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The Artistry of Neil GaimanFinding Light in the Shadows$
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Joseph Michael Sommers and Kyle Eveleth

Print publication date: 2019

Print ISBN-13: 9781496821645

Published to University Press of Mississippi: January 2020

DOI: 10.14325/mississippi/9781496821645.001.0001

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PRINTED FROM Mississippi SCHOLARSHIP ONLINE (www.mississippi.universitypressscholarship.com). (c) Copyright University Press of Mississippi, 2020. All Rights Reserved. An individual user may print out a PDF of a single chapter of a monograph in MSSO for personal use.date: 13 July 2020

“Evil Witch! I’m Not Scared!”

“Evil Witch! I’m Not Scared!”

Monstrous Visualizations of the Other Mother in Multimodal Adaptations of Neil Gaiman’s Coraline

Chapter:
(p.93) “Evil Witch! I’m Not Scared!”
Source:
The Artistry of Neil Gaiman
Author(s):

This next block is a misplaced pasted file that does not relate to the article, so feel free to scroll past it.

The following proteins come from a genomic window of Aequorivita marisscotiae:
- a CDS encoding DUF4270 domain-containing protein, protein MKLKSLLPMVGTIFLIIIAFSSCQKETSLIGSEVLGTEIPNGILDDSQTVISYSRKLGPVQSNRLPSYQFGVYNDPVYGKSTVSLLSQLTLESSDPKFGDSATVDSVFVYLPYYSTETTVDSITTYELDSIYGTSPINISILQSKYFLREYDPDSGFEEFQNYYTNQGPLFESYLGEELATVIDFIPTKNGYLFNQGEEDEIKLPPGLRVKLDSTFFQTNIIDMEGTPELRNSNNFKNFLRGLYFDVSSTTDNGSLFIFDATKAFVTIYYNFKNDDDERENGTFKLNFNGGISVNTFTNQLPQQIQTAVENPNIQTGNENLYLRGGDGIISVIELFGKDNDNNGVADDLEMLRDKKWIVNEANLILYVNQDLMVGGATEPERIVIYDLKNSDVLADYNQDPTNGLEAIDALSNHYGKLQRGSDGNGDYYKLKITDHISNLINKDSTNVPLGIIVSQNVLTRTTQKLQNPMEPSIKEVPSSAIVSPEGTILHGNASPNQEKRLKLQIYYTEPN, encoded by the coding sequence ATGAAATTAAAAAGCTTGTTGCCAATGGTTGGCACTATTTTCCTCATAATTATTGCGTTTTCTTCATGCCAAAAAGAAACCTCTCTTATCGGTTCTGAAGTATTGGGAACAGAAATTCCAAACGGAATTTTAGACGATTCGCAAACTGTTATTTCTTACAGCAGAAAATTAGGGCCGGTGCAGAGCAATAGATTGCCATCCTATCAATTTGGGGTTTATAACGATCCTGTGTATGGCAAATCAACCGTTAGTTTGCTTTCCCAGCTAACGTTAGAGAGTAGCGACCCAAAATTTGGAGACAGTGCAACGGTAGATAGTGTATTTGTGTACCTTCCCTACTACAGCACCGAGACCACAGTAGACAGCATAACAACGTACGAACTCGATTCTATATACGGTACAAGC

Justin Wigard

Publisher:
University Press of Mississippi
DOI:10.14325/mississippi/9781496821645.003.0006

In this chapter, Justin Wigard bridges a gap in research on Coraline by focusing on the visual semiotics of the narrative across its adaptations, specifically by examining the intertextual connections between McKean's surreal and monochromatic illustrations in Gaiman's novel, David Russell's comic book adaptation grounded both in realism and a muted pastel color palette, and Henry Selick's garishly, brightly colored film adaptation. The dominant discourse surrounding the canonical children's text has keyed in to the novella's psychoanalytic underpinnings, Gothic conventions, and postfeminist ideology while largely leaving out discussion of the visual aspectsofGaiman's novella, namely McKean's illustrations. When examined intertextually, the illustrative styles used to depict the Other Mother give insight into what monstrous traits are emphasized through medium-specific visualization techniques, ultimately revealing the fears that the Other Mother embodies through visual semiotics.

Keywords:   Intertextualism, Adaptation, Henry Selick, The Other Mother, psychoanalysis and Gothicism

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